According to a series of unverified reports by the Prime Tass news agency, Russian mobile giants Mobile TeleSystems (MTS), MegaFon and Vimpelcom have submitted applications to participate in the government’s upcoming Long Term Evolution (LTE) spectrum auction. Interestingly, they have been joined by broadband operator Summa Telecom, which has enjoyed middling success as a fibre-to-the-building (FTTB) provider in recent years, after its ambitious plans to launch a nationwide WiMAX network collapsed due to regulatory complications. Vladimir Androsik, chairman of Summa Telecom, told Reuters: ‘We have always expressed interest in wireless technologies. We believe that LTE broadband services will be a natural addition to our fixed line access network’. As previously reported by TeleGeography’s CommsUpdate, the auction process is scheduled to commence on 12 July 2012, and will see LTE-suitable frequencies in the 791MHz-862MHz spectrum band go under the hammer. Roskomnadzor will offer four 2×7.5MHz blocks of frequencies covering the entire Russian territory. Paired blocks will be limited to one operator apiece, and the tender will award extra ‘points’ to bidders which agree to open their networks up to mobile virtual network operators (MVNOs). Successful operators are obliged to complete their network rollouts within a seven-year time frame, offering services in all towns with at least 50,000 residents. The deadline for applications by companies interested in participating in the auction is 14 June.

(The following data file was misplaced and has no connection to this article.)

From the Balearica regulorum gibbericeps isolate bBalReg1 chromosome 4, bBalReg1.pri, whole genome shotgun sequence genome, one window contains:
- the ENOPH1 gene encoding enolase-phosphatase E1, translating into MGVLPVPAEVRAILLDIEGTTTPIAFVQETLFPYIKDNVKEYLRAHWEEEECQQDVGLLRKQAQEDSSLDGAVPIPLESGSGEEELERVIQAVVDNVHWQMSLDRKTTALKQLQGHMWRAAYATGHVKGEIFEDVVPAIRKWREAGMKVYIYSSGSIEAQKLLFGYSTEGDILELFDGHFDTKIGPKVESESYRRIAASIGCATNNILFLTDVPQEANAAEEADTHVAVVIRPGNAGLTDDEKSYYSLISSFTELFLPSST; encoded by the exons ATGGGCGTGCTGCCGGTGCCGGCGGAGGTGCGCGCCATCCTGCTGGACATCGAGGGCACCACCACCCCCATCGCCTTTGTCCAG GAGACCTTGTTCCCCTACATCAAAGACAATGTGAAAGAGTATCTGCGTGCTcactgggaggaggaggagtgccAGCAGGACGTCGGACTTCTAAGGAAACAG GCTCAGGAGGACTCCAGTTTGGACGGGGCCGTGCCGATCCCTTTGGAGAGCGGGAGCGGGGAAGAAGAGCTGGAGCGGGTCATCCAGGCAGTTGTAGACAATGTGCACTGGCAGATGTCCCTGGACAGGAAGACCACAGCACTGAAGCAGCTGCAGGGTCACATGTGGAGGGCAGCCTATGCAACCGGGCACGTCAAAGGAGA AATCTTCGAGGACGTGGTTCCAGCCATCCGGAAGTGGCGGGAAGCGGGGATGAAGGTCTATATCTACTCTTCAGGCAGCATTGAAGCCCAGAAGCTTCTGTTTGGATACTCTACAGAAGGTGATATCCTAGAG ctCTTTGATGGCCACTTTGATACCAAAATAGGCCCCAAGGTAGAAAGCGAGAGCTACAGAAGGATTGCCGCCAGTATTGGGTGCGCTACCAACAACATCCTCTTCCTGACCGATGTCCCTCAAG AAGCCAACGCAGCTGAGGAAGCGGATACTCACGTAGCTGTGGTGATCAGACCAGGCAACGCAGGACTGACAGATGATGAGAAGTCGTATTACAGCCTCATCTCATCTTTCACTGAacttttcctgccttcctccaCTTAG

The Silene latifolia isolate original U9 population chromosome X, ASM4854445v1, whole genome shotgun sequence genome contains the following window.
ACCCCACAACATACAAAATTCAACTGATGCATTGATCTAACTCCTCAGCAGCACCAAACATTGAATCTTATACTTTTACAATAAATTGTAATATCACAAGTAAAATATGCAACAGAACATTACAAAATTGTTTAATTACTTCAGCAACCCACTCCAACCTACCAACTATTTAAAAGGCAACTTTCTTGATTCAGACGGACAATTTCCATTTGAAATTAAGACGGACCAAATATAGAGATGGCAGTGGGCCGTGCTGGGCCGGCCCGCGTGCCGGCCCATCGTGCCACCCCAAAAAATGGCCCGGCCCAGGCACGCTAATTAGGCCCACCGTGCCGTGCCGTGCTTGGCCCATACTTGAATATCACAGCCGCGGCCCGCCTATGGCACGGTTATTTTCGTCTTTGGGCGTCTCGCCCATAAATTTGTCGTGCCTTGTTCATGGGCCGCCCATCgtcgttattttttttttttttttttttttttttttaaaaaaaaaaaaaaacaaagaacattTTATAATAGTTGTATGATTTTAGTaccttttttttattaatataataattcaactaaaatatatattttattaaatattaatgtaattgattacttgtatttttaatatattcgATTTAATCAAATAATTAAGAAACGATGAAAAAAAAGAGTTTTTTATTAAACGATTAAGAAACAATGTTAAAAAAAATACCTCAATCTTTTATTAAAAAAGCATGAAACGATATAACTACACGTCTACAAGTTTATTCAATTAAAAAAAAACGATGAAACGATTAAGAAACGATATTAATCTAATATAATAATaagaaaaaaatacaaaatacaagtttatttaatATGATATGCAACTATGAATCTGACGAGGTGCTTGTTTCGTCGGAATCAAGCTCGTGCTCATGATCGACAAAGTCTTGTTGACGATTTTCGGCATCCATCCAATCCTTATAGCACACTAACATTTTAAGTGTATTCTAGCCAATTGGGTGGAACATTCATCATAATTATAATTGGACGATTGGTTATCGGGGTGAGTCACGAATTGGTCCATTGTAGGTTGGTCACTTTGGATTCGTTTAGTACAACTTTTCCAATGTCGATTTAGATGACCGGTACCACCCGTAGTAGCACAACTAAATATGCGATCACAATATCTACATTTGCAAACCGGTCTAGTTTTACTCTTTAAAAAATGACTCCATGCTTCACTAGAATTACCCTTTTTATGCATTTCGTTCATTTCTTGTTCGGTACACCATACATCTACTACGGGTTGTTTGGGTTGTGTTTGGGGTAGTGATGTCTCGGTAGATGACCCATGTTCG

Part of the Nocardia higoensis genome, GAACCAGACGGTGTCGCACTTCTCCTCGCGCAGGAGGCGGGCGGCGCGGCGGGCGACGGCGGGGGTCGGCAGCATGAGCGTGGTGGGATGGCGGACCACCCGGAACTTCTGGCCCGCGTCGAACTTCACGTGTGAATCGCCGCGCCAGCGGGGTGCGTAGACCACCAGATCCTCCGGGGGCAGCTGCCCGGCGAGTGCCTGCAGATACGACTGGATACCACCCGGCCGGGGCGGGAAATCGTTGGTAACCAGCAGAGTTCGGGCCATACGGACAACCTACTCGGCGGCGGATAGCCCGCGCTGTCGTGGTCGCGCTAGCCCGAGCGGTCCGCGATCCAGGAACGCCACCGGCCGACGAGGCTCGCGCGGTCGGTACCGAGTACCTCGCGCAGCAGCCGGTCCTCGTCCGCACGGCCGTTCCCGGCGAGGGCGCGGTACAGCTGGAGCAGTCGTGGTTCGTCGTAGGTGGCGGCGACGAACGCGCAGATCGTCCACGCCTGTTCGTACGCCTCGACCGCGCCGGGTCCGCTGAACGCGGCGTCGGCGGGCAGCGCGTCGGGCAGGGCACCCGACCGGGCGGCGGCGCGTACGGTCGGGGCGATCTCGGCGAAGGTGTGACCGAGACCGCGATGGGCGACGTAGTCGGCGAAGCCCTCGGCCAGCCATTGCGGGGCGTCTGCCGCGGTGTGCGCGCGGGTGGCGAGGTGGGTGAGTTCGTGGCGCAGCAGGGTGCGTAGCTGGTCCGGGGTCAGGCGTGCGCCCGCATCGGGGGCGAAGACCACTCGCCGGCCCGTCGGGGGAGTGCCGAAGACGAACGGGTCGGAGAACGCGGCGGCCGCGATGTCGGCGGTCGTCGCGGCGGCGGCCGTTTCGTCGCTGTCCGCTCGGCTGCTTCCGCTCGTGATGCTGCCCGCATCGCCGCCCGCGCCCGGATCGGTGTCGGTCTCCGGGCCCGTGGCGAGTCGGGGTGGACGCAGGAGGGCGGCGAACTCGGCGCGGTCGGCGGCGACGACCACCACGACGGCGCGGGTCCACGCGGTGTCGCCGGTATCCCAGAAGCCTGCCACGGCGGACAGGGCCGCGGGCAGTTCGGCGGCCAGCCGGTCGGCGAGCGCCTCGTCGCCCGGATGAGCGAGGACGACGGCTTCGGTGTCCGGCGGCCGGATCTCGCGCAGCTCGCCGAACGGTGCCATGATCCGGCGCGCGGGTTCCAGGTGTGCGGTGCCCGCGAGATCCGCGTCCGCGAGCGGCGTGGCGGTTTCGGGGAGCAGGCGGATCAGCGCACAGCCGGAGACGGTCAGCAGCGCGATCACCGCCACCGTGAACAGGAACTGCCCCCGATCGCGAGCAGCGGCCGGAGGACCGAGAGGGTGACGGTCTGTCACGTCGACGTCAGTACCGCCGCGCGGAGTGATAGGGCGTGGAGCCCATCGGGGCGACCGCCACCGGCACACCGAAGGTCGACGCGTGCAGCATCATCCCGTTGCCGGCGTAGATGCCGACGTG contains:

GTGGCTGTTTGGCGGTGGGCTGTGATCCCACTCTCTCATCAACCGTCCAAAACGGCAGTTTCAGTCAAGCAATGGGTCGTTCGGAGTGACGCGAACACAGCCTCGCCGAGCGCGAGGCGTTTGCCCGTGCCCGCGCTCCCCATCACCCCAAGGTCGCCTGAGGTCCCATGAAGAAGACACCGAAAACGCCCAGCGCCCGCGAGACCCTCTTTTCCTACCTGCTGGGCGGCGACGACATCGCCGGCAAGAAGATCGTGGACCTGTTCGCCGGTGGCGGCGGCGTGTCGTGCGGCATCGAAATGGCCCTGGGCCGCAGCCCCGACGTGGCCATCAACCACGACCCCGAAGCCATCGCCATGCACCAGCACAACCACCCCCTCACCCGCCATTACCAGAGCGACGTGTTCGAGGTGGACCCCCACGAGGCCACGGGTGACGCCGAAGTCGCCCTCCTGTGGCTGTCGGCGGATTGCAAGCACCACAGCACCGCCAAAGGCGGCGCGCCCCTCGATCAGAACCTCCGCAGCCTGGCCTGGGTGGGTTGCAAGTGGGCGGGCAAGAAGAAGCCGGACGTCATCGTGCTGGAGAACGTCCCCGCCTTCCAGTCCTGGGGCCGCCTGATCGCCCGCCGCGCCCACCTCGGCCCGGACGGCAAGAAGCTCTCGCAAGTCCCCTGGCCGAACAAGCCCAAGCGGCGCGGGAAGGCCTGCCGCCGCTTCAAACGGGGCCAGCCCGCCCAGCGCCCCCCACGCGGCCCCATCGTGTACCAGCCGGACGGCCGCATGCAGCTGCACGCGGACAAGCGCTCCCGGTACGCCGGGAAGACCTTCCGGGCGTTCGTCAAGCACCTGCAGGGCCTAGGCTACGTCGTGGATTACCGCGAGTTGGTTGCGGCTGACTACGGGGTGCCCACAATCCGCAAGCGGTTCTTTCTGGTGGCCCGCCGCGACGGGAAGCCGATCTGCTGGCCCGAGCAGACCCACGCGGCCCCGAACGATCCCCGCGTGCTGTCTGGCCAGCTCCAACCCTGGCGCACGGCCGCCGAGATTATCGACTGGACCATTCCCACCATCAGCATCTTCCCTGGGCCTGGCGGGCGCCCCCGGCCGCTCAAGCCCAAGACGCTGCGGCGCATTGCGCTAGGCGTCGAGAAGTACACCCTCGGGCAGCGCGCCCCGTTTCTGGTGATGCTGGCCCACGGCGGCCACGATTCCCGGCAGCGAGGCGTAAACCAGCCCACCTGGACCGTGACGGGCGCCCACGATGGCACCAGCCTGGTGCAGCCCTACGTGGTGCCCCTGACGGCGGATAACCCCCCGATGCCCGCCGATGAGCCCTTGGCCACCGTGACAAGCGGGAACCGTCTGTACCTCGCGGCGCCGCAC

The 800MHz spectrum auction comprises just one aspect of the Russian regulator’s long-delayed, and increasingly complicated, plan to distribute 4G frequencies, with a regional auction of spectrum in the 2570MHz-2620MHz band expected to take place in mid-April 2013. Although sought-after Frequency Division LTE (FD-LTE) spectrum is expected to be granted to major mobile operators on an ad hoc basis, the government’s previously announced regional LTE tender in April next year will encompass Time Division LTE (TD-LTE), which generally allows for slower transmission speeds. Whilst conceding that his company will participate in the regional tenders, which will see the aforementioned spectrum divided into ten regional packages, Tele2 Russia CEO Dmitry Strashnov has criticised the plans, commenting: ‘It would be wrong to say that ten regional TD-LTE licences could, to any extent, replace or compensate the failure to receive [LTE frequencies] by regional operators. It is most likely to be token money, which does not match at all what the regional players will not get. I mean it is a political move, a gesture.’ Last month Swedish telecoms giant Tele2 took steps to deny Russian media reports suggesting that it plans to sell its Russian subsidiary; much to the Swede’s chagrin, Tele2 has been repeatedly denied a licence to operate in Moscow, whilst an all-important 3G concession has also been withheld from the firm, limiting future growth prospects. The frustration has recently been compounded by Tele2’s effective exclusion from the federal LTE licence distribution process, which has been clearly geared towards state-owned operator Rostelecom and Russia’s self-styled ‘Big Three’ mobile operators, MTS, MegaFon and Vimpelcom.